It's been quite quiet here. I haven't had much to write, and have been sort of busy. Things slowed down there for a couple of weeks in September. October was fairly calm except for our longish excursion West. November is dawning crisp and calm. I expect the calmness could pass soon (Super Committee-related scurrying may be in order around the end of the month).Occasionally I'll think about life before we moved here and it seems so long ago. Strange how just a couple or a few years can make for so much distance.
You never learn.
The rules have changed
since we were nine.
This isn't school,
boys don't assault
the girls they like.
The taste of blood,
the claim of love;
these two will hereon
cease to be
your fists and tongue:
this Carolina waits for me.
[America] housed four hundred thousand Nazis on American soil during the war. We wet ourselves over housing one hundred seventy-two miscellaneous troglodytes from Afghanistan… many years after the war. It’s just too dangerous!Now, I'm not some "Good Old Days" apologist, but apparently we were made of sterner stuff back when.
Kids these days are so unprepared for college/the real world! They have no skills/critical thinking/knowledge base! Aack! I recall reading (somewhere) of a litany written more than one hundred years ago deploring the decline of the admissions requirements for some elite college. The writer was incensed that Latin and Greek were no longer both mandatory (possibly provided proficiency in one other modern language).
Truly, things are always already in decline.
I would agree, however, that there is a serious problem: a small portion of high school graduates are either functionally illiterate. That's just unconscionable. Another serious problem: too many kids these days (!) can't do math. More problems: no knowledge of how things interact with one another in the world, etc.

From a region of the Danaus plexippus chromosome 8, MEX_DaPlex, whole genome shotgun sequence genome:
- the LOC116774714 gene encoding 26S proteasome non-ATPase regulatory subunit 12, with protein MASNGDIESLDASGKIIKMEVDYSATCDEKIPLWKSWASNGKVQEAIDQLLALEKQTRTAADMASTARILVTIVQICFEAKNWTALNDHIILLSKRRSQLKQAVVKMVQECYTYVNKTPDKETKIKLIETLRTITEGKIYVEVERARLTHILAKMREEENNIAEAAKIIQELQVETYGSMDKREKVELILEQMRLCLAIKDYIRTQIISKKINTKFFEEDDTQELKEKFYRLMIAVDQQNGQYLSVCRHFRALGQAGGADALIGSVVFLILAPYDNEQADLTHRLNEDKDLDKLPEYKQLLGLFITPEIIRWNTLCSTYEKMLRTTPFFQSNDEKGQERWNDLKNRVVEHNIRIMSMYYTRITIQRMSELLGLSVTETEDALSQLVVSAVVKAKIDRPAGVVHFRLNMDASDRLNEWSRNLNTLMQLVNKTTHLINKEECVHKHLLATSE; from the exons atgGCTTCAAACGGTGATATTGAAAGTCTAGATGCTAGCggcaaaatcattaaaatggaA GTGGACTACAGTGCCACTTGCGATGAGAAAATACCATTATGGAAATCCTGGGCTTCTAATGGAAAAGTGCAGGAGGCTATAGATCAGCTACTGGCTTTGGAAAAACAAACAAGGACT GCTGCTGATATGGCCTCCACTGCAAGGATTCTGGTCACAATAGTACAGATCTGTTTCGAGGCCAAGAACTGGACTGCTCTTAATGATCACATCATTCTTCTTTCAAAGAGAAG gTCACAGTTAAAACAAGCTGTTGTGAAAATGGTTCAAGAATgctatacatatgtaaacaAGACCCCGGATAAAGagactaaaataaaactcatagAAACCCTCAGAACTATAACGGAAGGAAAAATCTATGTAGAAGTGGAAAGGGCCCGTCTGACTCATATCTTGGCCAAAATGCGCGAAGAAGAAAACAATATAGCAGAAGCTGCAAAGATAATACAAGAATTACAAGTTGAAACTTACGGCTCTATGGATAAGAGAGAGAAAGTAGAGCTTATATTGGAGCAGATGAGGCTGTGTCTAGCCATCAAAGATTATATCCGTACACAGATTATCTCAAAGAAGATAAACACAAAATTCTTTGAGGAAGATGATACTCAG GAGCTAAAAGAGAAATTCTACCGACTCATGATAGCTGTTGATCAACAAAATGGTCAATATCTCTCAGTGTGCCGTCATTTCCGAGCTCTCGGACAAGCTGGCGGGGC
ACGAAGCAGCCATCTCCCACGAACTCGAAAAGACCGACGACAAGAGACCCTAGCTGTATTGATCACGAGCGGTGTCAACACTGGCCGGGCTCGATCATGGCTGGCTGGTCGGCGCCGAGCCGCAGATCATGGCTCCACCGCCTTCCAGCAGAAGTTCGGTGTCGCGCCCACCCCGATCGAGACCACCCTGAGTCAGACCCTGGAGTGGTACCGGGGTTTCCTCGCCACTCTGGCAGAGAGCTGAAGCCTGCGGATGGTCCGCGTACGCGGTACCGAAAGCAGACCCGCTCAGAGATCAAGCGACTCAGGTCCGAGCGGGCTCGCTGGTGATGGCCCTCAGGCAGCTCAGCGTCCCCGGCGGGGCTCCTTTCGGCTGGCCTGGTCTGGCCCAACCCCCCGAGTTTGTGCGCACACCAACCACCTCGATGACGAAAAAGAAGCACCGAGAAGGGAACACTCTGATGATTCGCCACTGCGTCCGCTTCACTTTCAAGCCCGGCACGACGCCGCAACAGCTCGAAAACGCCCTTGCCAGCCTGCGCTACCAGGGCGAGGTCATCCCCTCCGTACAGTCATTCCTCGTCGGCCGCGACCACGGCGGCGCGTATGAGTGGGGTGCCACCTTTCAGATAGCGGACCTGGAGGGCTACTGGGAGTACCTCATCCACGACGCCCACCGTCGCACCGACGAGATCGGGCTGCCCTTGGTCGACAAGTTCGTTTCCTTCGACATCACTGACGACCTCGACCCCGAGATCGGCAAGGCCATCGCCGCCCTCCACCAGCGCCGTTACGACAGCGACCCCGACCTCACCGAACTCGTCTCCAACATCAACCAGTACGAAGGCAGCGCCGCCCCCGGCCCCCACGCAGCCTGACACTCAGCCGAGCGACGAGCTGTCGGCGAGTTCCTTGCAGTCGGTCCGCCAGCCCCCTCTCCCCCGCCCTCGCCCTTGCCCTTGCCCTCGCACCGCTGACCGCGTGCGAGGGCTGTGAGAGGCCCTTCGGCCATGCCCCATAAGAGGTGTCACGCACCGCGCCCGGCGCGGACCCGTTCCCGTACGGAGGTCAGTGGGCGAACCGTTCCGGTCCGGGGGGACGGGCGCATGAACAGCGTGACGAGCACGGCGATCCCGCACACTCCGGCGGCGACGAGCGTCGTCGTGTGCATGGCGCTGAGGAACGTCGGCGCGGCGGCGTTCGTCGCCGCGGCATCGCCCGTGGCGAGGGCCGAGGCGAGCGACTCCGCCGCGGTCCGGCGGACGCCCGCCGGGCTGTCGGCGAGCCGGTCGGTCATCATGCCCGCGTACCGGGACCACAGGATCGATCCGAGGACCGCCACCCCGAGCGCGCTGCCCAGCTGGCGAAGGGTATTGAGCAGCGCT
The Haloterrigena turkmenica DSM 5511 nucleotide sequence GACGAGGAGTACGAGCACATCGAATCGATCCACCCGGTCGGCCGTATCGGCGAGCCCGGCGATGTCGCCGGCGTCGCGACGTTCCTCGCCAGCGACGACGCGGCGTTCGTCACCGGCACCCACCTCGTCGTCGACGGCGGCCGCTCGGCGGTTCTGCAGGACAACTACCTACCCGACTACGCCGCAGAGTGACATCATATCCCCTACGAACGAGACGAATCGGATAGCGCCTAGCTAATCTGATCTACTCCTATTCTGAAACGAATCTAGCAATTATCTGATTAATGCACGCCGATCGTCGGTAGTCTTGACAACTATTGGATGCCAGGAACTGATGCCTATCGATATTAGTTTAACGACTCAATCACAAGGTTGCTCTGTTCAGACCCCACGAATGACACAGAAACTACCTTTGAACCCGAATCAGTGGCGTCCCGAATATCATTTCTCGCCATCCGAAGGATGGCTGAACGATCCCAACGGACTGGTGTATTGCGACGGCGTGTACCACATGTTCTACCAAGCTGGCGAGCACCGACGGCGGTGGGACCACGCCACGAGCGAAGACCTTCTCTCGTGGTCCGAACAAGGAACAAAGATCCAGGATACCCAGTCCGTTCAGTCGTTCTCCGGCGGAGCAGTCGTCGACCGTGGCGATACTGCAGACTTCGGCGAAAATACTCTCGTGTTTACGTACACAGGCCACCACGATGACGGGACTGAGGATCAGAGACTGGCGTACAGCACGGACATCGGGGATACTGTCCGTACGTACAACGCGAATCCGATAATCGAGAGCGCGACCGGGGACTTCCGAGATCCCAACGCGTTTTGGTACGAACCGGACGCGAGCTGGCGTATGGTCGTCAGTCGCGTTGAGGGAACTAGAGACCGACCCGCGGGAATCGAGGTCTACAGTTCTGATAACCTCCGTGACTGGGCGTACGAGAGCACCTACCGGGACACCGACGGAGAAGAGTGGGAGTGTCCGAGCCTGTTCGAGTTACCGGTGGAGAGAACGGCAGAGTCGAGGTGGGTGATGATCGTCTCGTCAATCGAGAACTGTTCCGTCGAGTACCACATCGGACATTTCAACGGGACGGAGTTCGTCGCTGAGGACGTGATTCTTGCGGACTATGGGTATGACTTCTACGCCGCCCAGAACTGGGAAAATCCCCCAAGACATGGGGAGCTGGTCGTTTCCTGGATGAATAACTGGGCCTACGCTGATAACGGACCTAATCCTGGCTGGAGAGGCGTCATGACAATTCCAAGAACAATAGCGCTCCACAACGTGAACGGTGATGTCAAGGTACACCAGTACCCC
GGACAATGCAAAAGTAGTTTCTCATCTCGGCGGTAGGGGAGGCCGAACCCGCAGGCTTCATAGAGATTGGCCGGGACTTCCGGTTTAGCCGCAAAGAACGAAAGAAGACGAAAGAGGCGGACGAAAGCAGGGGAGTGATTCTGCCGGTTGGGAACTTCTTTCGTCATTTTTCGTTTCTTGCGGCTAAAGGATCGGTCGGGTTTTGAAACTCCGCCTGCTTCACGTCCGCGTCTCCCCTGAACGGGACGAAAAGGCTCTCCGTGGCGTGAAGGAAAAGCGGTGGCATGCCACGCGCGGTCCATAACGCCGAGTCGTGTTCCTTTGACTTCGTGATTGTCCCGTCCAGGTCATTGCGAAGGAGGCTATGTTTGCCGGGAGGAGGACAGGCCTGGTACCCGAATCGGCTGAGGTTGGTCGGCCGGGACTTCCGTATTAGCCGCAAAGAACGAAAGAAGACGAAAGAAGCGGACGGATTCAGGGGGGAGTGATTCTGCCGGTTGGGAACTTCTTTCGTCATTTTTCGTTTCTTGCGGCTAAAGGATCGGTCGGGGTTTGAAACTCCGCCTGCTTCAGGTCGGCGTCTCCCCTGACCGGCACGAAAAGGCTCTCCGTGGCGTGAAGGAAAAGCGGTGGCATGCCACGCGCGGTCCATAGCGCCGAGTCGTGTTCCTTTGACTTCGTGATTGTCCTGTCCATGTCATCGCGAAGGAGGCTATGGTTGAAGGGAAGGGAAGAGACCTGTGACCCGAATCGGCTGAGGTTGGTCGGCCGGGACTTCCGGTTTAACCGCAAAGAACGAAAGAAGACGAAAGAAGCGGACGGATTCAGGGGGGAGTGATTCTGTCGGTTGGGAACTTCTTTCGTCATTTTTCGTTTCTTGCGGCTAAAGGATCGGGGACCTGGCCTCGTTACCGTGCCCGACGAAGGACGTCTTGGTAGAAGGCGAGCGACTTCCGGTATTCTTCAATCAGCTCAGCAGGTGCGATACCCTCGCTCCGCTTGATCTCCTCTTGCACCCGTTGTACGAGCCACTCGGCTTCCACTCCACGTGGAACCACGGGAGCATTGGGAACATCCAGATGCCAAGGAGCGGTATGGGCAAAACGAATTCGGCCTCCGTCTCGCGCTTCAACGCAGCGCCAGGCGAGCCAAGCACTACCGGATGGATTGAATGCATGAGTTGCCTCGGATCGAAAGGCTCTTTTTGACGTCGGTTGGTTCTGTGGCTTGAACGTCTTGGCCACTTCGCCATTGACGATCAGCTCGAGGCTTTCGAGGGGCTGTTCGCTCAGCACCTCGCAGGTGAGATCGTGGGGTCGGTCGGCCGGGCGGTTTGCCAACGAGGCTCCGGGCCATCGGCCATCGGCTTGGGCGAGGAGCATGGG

Most people would agree that these are significant ills. But what to do? Lots of people have great ideas about how to fix things... "if only they could add a class on estimating!" or "what they really need is training in life skills!" or "why don't they just..." Fine. I agree! But there are only so many hours in a school day (and only so many school days in a year [and both hours and days cost money, people, and you have to pay the dreaded taxessss to fund it-oops, guess that'll be the day, right?]). So: what would you add, and what would you take away to make room?
As you might now know from Susan's blog, we went down to Charlottesville for a quick trip last week. We saw James Madison's home, The UVa, and Thomas Jefferson's home. It was interesting, and generally very nice.
However... as I think more and more about it, I find that whatever their other virtues, it is almost impossible to admire "The Founders" on any personal level. They may have been diligent, intelligent, and full of righteous abstemiousness, but they owned other people. Bought and sold them, often without regard to their family or other attachements. They almost certainly engaged in illicit and ethically problematic relationships with them... And I find it impossible to believe that they didn't know it was wrong (obviously some even acknowledged the practice was evil, but didn't stop).
It's pretty "icky," for lack of a better word. I also am not at all sure that I can excuse it based on the norms of the times. Clearly the people we're talking about thought long and hard about ethical matters-and hardly lacked either insight or the fortitude to engage in perilous change.